Portland, Maine, dentist and painter Rupert Scott Lovejoy (1885-1975), learned from impressionist painter Walter Griffin and was known for his landscapes in oil and watercolor.
As a boy, Lovejoy's interest in art was encouraged by his mother, and he continued to pursue painting in evening classes at the Portland Art School after graduating from Tufts University Dental School in 1909, and setting up a dental practice in Portland.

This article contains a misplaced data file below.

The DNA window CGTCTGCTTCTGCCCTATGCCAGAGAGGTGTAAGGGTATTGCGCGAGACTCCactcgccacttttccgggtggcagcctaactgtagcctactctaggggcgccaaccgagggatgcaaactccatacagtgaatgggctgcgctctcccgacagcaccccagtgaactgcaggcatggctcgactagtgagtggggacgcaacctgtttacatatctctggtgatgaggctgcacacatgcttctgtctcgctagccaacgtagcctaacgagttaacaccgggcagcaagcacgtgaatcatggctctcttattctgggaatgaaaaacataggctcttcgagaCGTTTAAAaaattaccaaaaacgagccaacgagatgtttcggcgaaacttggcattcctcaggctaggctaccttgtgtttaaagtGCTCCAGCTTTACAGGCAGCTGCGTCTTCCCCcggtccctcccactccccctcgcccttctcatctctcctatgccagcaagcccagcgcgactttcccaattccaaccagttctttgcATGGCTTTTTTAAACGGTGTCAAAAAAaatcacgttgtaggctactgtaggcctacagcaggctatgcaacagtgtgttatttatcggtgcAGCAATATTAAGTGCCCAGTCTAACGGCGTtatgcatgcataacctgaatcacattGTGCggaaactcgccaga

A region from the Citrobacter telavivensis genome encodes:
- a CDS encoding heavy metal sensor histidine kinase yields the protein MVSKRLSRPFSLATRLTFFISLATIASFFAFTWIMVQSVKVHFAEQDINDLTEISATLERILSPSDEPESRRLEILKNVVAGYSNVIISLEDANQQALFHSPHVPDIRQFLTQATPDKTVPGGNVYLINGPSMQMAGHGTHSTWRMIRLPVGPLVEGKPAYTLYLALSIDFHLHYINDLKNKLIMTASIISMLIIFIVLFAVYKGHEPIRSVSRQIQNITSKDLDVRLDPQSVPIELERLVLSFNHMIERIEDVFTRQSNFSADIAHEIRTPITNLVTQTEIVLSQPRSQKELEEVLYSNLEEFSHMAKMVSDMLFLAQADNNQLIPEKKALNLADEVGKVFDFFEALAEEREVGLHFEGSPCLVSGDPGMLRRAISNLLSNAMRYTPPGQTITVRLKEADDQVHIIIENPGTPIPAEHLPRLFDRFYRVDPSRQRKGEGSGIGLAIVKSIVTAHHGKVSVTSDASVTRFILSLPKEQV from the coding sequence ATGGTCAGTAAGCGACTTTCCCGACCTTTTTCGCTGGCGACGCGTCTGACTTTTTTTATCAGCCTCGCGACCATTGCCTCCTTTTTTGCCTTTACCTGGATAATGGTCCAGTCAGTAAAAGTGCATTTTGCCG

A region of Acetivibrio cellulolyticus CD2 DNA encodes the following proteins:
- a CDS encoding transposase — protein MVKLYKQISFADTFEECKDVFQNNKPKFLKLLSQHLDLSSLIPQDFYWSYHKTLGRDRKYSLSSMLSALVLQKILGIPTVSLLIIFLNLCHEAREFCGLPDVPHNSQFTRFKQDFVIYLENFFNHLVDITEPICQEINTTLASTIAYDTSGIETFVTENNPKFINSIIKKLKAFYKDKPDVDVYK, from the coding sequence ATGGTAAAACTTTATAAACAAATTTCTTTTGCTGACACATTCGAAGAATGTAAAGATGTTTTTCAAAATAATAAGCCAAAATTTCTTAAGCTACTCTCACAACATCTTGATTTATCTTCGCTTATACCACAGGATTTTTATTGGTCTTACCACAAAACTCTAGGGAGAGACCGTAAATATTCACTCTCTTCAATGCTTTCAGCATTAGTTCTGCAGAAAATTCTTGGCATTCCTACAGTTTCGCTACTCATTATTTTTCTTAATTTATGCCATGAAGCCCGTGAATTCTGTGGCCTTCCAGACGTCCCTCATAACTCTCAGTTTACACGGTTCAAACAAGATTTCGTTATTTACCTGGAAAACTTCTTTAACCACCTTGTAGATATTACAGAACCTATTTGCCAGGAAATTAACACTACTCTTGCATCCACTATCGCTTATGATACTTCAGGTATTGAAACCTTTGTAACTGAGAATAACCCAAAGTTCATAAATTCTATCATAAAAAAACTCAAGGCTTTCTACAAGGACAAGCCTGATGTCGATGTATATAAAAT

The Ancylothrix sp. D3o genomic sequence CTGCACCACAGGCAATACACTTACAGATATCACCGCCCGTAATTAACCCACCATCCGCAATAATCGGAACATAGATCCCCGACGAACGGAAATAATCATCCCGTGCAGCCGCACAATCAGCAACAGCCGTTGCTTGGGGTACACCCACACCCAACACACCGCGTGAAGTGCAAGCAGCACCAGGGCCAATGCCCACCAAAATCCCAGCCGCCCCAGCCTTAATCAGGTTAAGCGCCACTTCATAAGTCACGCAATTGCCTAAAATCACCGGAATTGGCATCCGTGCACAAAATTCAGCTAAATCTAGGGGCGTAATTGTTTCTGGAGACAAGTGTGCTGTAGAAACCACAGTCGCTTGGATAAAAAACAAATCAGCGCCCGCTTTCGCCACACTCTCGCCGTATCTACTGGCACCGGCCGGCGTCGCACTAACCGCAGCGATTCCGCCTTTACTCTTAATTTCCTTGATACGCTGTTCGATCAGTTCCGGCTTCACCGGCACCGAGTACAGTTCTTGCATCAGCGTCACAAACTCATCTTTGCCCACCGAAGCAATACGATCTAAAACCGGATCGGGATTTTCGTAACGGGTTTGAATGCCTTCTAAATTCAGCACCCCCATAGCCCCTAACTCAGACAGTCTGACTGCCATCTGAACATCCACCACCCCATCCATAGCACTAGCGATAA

While receiving dental treatment from Lovejoy in 1915, artist Walter Griffin noticed Lovejoy's artwork displayed on the walls of his office. Griffin took an interest in Lovejoy's evident talent and encouraged Lovejoy to accompany him on painting trips in Maine and to his home in Stroudwater. Lovejoy subsequently observed and learned from Griffin while simultaneously developing his own style. Eventually devoting himself to painting full time, Lovejoy had considerable success with his impressionistic watercolors and oils. His work was exhibited regularly in Maine, as well as at the Pennsylvania Academy of the Fine Arts, the Baltimore Museum of Art, Bowdoin College, and other museums, and can be found in the permanent collections of the Colby College Museum of Art, the Portland Museum of Art, and The Hunter Museum of Art.